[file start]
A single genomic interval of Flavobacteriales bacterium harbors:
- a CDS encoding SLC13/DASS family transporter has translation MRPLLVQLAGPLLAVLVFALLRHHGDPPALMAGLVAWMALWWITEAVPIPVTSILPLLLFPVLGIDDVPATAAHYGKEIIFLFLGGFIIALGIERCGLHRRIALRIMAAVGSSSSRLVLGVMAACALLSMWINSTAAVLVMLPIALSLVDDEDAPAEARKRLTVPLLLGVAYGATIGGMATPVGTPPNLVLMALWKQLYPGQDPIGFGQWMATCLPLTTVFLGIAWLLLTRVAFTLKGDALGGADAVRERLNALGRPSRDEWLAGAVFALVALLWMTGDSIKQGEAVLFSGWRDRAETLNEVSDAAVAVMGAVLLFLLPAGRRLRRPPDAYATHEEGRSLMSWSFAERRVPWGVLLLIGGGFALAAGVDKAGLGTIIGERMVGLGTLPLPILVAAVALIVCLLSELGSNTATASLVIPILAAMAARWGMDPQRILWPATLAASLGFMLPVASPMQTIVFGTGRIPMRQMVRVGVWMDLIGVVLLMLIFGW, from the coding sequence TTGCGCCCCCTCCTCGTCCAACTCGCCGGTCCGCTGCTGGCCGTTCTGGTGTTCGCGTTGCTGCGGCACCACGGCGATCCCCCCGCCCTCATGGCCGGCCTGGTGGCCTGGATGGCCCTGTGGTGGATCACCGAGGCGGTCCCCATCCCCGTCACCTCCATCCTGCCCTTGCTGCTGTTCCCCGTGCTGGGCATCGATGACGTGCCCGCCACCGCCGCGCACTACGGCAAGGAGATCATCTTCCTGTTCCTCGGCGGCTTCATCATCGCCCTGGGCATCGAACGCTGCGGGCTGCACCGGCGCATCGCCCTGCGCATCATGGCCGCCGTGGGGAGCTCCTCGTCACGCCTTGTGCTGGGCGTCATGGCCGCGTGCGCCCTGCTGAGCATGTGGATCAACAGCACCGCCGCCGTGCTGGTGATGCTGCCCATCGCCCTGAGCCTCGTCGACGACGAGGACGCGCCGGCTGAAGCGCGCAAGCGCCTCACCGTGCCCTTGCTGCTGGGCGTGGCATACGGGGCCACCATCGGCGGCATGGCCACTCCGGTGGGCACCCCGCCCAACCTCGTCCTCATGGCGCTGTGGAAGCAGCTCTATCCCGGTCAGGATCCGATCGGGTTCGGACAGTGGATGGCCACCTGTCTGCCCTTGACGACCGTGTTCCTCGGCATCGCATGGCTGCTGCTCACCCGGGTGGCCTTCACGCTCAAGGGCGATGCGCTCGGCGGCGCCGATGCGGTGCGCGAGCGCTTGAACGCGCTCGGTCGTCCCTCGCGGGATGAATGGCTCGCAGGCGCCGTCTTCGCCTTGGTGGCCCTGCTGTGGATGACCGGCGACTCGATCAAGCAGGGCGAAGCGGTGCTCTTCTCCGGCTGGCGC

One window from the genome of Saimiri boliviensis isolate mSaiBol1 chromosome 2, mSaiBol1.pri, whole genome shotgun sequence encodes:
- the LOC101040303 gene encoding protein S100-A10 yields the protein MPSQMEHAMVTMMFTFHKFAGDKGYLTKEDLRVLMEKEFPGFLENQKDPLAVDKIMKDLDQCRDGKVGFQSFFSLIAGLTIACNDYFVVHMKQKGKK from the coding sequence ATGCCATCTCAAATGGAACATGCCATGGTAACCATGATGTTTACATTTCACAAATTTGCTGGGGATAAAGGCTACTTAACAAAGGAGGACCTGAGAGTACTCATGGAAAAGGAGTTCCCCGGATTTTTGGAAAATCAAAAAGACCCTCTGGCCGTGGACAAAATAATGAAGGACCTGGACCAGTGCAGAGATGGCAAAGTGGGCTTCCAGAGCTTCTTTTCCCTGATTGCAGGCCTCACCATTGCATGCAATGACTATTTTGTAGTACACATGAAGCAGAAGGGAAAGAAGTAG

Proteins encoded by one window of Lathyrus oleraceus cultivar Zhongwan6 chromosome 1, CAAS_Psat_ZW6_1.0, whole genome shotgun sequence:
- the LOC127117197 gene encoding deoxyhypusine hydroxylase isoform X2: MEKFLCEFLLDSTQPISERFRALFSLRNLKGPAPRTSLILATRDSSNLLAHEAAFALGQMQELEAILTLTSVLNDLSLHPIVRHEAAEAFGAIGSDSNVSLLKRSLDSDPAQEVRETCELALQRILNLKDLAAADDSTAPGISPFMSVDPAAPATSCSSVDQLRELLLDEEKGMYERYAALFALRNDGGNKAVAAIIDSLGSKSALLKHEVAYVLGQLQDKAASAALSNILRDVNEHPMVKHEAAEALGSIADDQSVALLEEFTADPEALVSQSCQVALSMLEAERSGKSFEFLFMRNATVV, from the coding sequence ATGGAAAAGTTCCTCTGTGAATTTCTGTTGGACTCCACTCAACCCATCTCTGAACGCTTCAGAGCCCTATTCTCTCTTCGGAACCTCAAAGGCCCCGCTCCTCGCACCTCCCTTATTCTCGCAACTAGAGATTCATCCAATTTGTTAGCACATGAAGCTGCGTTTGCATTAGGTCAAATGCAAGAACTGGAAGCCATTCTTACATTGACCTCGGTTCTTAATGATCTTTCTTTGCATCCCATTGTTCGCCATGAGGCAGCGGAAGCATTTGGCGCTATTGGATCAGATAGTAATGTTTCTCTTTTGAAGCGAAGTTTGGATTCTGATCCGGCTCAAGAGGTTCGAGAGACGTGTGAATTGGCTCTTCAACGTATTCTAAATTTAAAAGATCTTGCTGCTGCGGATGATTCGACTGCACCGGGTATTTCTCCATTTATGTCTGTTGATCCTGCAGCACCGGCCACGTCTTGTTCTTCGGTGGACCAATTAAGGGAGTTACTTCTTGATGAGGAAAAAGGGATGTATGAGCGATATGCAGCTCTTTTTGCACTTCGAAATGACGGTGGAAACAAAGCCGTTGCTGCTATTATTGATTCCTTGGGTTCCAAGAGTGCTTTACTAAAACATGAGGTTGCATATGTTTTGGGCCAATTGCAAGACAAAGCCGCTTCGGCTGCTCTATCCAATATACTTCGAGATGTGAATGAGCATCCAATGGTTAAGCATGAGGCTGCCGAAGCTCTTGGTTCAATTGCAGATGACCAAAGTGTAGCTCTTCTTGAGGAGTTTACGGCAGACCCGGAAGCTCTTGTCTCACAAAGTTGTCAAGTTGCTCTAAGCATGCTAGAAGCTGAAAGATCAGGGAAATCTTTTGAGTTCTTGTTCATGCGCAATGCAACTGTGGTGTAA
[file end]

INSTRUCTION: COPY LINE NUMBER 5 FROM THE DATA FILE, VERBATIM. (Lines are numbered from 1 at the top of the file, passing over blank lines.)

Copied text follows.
Proteins encoded by one window of Lathyrus oleraceus cultivar Zhongwan6 chromosome 1, CAAS_Psat_ZW6_1.0, whole genome shotgun sequence: